November 17, 2009
On November 17 Google Scholar made a large collection of US Federal and State case law available online. See: http://googleblog.blogspot.com/2009/11/finding-laws-that-govern-us.html
While Google has yet not provided details of the extent of the coverage, it appears as though coverage of US Supreme Court decisions begin with volume 1 of the United States Reports and other Federal and State decisions begin at 1950. (Our test of volume 10 (1810) of the United States Reports found every case we searched).
It is unclear what Google’s sources are for much of this case law (some appears to come from publicresource.org) but all cases have the same pagination as the printed reporters but do not include editorial content such as headnotes and Key Numbers.
At this stage of course the commercial sources’ (Lexis, Westlaw) added editorial content and the ability to note up make them a more complete academic research tool. Still this is an interesting development that could lead to wider access to US case law in the same way that CANLII has increased access to Canadian case law.
In addition to US case law Google Scholar also searches some major online journal collections such as Hein and JSTOR. Searching Google scholar while connected to the UofT network will link you to the full article via the Library’s licensed access to Hein or JSTOR. When not connected to the UofT network, search results are limited to only the first page of a journal article.
We will update this entry as more information comes out.
November 6, 2009
It is often difficult to keep current with what is new in the world of legal academic publishing. Jotwell, sponsored by the University of Miami School of law, attempts to make this task easier by identifying and discussing the best new legal scholarship in the form short (500-1000 words) reviews of recently published articles, or contributions to pre-publication sites like SSRN or BePress. Each section of the site is supervised by an editorial team of legal academics who solicit entries from the academic community. The site includes sections on
Users can subscribe to an RSS feed which makes keeping up to date even more efficient by delivering content to you via your news aggregator or directly to you e-mail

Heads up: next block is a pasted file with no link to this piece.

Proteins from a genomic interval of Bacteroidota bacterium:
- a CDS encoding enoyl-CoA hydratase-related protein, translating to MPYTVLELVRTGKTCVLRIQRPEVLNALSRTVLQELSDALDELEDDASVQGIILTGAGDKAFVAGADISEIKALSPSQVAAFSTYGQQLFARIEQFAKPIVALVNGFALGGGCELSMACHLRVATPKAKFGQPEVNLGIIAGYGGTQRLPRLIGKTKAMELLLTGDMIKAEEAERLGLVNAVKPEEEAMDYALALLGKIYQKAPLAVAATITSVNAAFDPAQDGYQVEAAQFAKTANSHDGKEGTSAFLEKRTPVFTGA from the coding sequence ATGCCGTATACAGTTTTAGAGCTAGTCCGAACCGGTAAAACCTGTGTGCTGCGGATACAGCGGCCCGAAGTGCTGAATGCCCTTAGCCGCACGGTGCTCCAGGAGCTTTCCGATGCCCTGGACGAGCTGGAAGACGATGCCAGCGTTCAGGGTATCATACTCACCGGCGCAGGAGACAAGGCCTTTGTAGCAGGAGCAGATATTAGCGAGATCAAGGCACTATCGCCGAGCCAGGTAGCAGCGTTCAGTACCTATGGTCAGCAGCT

November 3, 2009
Selden Society Publications and the History of Early English Law
This new resource from Hein Online provides U of T students with access to huge collection of resources. These resources include searchable PDF versions of publications from the Selden Society and Harvard’s Ames Foundation as well as the English Reports ( 1220-1694), the Statutes of the Realm (1235-1713), and collections of early English legal classics and scholarly law review articles on the subject.
The Selden Society is a ‘learned society devoted to the history of English Law.” Each year the Society publishes a volume of reprints of original legal sources; including early law reports, courts’ records, judges’ notebooks, legal treatises, precedent and practice books. The source material is accompanied by a modern English translation. The Ames Foundation, has also published a number of reprints including the Year Books of Richard II and Lex mercatoria.
The collection also includes:
- Fitzherbert’s Grand Abridgement of the Law
- Brooke’s Grand Abridgement of the Law
- Bracton’s Laws of England
- Hughes Grand Abridgment of the Law
- Rolle’s Abridgment
- Cowel’s Interpreter
- Matthew Hale’s History & Analysis of the Common Law of England
- Pufendorf’s Law
- Selden’s Opera Omnia
- Viner’s Abridgment & Supplement
- Blackstone’s Analysis of the Laws of England
- Blackstone’s Commentaries
- Comyns’ Digest – First and Second Editions
- Bacon’s Reading on the Statute of Uses
- Coke’s Institutes – First through the Fourth Parts
- Coke’s Reports
- Joseph Story’s Commentaries on the Conflict of Laws
- Travers Twiss’ Monumena Juridica, The Black Book of Admiralty
The collection can be accessed from the library catalog at http://main.library.utoronto.ca/eir/EIRdetail.cfm?Resources__ID=889043&T=J&F